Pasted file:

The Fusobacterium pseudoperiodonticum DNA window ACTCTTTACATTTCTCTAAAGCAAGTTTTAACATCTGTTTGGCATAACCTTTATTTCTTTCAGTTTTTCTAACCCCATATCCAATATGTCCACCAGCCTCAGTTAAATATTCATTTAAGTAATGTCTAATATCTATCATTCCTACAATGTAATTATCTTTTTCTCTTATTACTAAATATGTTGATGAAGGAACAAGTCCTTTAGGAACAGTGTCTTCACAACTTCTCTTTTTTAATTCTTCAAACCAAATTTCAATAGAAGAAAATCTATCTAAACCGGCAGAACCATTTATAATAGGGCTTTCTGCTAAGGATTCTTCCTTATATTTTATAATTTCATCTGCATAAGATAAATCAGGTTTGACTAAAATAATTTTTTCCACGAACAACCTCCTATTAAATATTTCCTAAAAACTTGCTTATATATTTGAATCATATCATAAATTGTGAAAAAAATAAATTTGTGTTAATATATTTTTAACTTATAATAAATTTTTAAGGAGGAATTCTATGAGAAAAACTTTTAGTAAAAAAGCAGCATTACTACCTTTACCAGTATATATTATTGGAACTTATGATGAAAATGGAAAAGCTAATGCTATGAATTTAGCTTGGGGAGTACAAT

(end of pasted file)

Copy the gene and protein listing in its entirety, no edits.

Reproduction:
The Fusobacterium pseudoperiodonticum DNA window ACTCTTTACATTTCTCTAAAGCAAGTTTTAACATCTGTTTGGCATAACCTTTATTTCTTTCAGTTTTTCTAACCCCATATCCAATATGTCCACCAGCCTCAGTTAAATATTCATTTAAGTAATGTCTAATATCTATCATTCCTACAATGTAATTATCTTTTTCTCTTATTACTAAATATGTTGATGAAGGAACAAGTCCTTTAGGAACAGTGTCTTCACAACTTCTCTTTTTTAATTCTTCAAACCAAATTTCAATAGAAGAAAATCTATCTAAACCGGCAGAACCATTTATAATAGGGCTTTCTGCTAAGGATTCTTCCTTATATTTTATAATTTCATCTGCATAAGATAAATCAGGTTTGACTAAAATAATTTTTTCCACGAACAACCTCCTATTAAATATTTCCTAAAAACTTGCTTATATATTTGAATCATATCATAAATTGTGAAAAAAATAAATTTGTGTTAATATATTTTTAACTTATAATAAATTTTTAAGGAGGAATTCTATGAGAAAAACTTTTAGTAAAAAAGCAGCATTACTACCTTTACCAGTATATATTATTGGAACTTATGATGAAAATGGAAAAGCTAATGCTATGAATTTAGCTTGGGGAGTACAAT